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Re: FreeBASIC's PRNG #2

Postby paul doe » Sep 11, 2018 14:49

jj2007 wrote:Have you seen this thread at Hacker News?

Interesting. There's a link in that discussion that points to an implementation of a PRNG that I've never seen before. It's here.

I ported the code to FreeBasic to test it:

Code: Select all

/'
  Pseudo-Random Number Generator
 
  This is a PRNG found on this thread:
    https://stackoverflow.com/a/27160892
 
  According to its author, it 'passes all general purpose
  statistical tests, but is not cryptographically secure'.
 
  Original code:
 
  static unsigned long long rng_a, rng_b, rng_c, rng_counter;
  unsigned long long rng64() {
      unsigned long long tmp = rng_a + rng_b + rng_counter++;
      rng_a = rng_b ^ (rng_b >> 12);
      rng_b = rng_c + (rng_c << 3);
      rng_c = ((rng_c << 25) | (rng_c >> (64-25))) + tmp;
      return tmp;
  }
  void seed(unsigned long long s) {
      rng_a = rng_b = rng_c = s; rng_counter = 1;
      for (int i = 0; i < 12; i++) rng64();
  }
 
  Wrapped in a class for convenience. Dangling data is not my cup-of-tea,
  and even less if it's STATIC dangling data =D
'/
type PRNG
  public:
    declare constructor()
    declare constructor( byval as ulongint )
   
    declare sub seed( byval as ulongint )
    declare function rnd64() as ulongint
   
  private:
    m_rng_a as ulongint
    m_rng_b as ulongint
    m_rng_c as ulongint
    m_rng_counter as ulongint
end type

constructor PRNG()
  seed( culngint( timer() * ( 2 ^ 64 ) ) ) '' Whatever
end constructor

constructor PRNG( byval s as ulongint )
  seed( s )
end constructor

sub PRNG.seed( byval s as ulongint )
  m_rng_a = s
  m_rng_b = s
  m_rng_c = s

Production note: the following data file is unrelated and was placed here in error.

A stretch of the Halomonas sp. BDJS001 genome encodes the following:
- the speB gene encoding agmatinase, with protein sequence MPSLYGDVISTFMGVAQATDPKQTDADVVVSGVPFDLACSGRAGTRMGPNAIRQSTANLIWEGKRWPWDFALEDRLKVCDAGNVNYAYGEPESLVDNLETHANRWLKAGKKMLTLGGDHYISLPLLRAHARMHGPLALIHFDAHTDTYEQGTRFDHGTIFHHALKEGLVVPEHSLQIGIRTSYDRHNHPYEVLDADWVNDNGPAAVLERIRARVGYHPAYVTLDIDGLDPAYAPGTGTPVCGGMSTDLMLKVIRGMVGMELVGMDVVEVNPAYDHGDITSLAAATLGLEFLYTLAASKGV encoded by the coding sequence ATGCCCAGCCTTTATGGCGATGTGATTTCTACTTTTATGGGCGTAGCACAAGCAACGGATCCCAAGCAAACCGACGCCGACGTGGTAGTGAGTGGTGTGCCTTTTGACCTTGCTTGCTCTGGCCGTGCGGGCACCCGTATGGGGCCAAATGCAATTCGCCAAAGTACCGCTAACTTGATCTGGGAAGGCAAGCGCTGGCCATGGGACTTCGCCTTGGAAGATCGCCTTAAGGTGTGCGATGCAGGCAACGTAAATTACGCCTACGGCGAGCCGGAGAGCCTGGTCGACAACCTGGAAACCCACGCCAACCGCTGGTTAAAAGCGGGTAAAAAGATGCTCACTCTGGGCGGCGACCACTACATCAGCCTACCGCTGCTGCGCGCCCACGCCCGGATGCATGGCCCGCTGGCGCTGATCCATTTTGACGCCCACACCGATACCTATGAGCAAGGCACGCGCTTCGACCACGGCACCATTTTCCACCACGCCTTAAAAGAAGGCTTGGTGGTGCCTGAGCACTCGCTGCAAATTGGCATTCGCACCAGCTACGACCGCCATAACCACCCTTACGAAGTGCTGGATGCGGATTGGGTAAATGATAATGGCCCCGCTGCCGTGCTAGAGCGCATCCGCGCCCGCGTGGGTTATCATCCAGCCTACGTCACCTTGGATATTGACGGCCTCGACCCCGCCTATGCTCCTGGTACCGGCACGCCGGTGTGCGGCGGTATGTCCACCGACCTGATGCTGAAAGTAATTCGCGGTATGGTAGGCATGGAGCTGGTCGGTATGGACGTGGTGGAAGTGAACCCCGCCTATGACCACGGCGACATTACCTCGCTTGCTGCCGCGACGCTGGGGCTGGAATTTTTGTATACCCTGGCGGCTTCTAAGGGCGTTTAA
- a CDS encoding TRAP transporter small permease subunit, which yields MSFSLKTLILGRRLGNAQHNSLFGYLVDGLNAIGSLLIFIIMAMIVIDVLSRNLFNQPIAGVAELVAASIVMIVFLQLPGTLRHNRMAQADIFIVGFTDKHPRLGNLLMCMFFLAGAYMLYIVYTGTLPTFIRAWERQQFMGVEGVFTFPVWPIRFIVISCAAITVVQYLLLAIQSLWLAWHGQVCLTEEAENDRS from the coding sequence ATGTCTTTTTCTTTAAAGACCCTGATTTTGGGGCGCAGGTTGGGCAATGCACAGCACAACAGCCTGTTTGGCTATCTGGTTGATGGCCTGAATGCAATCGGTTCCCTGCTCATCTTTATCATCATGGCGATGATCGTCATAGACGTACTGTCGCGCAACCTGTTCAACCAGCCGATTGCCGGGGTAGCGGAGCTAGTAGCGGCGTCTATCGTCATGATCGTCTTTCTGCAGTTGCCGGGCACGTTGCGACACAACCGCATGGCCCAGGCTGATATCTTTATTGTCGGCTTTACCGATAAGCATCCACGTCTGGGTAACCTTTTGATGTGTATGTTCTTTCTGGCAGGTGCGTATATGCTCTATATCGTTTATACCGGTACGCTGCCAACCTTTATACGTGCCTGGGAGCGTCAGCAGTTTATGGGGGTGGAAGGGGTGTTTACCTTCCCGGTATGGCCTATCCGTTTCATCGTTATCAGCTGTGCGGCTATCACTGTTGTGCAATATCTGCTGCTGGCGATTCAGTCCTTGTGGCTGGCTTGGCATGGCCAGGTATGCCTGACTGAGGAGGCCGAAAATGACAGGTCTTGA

m_rng_counter = 1
 
  for i as integer = 1 to 12
    rnd64()
  next
end sub

function PRNG.rnd64() as ulongint
  dim as ulongint tmp = m_rng_a + m_rng_b + m_rng_counter
  m_rng_counter += 1
  m_rng_a = m_rng_b xor ( m_rng_b shr 12 )
  m_rng_b = m_rng_c + ( m_rng_c shl 3 )
  m_rng_c = ( ( m_rng_c shl 25 ) or ( m_rng_c shr ( 64 - 25 ) ) ) + tmp
 
  return( tmp )
end function

/'
  Unit test
'/
/'
  This seed was used to test integrity and equivalence with the C code
  You can use whatever you wish (instantiating it with no parameters
  will use the timer() function).
'/
var rn = PRNG( 23 )

for i as integer = 1 to 100
  ? rn.rnd64()
next

sleep()


@deltarho[1859]: What do you think of this one? Testing it as rigurously as you do will take me ages here in crapland =D
According to the person that posted it, it 'passes all general purpose statistical tests, but is not cryptographically secure'. Your opinion on this one?
deltarho[1859]
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Re: FreeBASIC's PRNG #2

Postby deltarho[1859] » Sep 11, 2018 15:30

paul doe wrote:According to the person that posted it, it 'passes all general purpose statistical tests, but is not cryptographically secure'. Your opinion on this one?

In view of your comments, I went straight into PractRand but, just in case, I started at 1KB. I got a clean sweep up to 512KB but then got a spectacular failure at 1MB.

I will now go back to 1) above and work forward.
paul doe
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Re: FreeBASIC's PRNG #2

Postby paul doe » Sep 11, 2018 15:44

deltarho[1859] wrote:In view of your comments, I went straight into PractRand but, just in case, I started at 1KB. I got a clean sweep up to 512KB but then got a spectacular failure at 1MB.

Yeah, I thought so >=D
Don't bother with the others, please. I was only curious by the claims made by the SO post. Since I'm not a crypto/rng specialist, I thought I'd ask someone who is =D
Last edited by paul doe on Sep 12, 2018 1:14, edited 1 time in total.
deltarho[1859]
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Re: FreeBASIC's PRNG #2

Postby deltarho[1859] » Sep 11, 2018 16:05

paul doe wrote:Don't bother with the others, please.

I am geared up to do tests quickly.

I'm not too good at following my own advice and used ENT, on 16MB of data (2MB of 64-bits) since it has a chi-square test.

Code: Select all

Chi square distribution for 16777216 samples is 201.98, and randomly
would exceed this value 99.39 percent of the times.

Arithmetic mean value of data bytes is 127.5385 (127.5 = random).
Monte Carlo value for Pi is 3.138319764 (error 0.10 percent).
Serial correlation coefficient is -0.000154 (totally uncorrelated = 0.0).

The last three metrics are OK but the Chi-Square tells us that there is very strong evidence that the data is not random.

I would not write it off. it is better than a LCG and up to 512KB should be safe. It is fast - 520MHz on my kit.
paul doe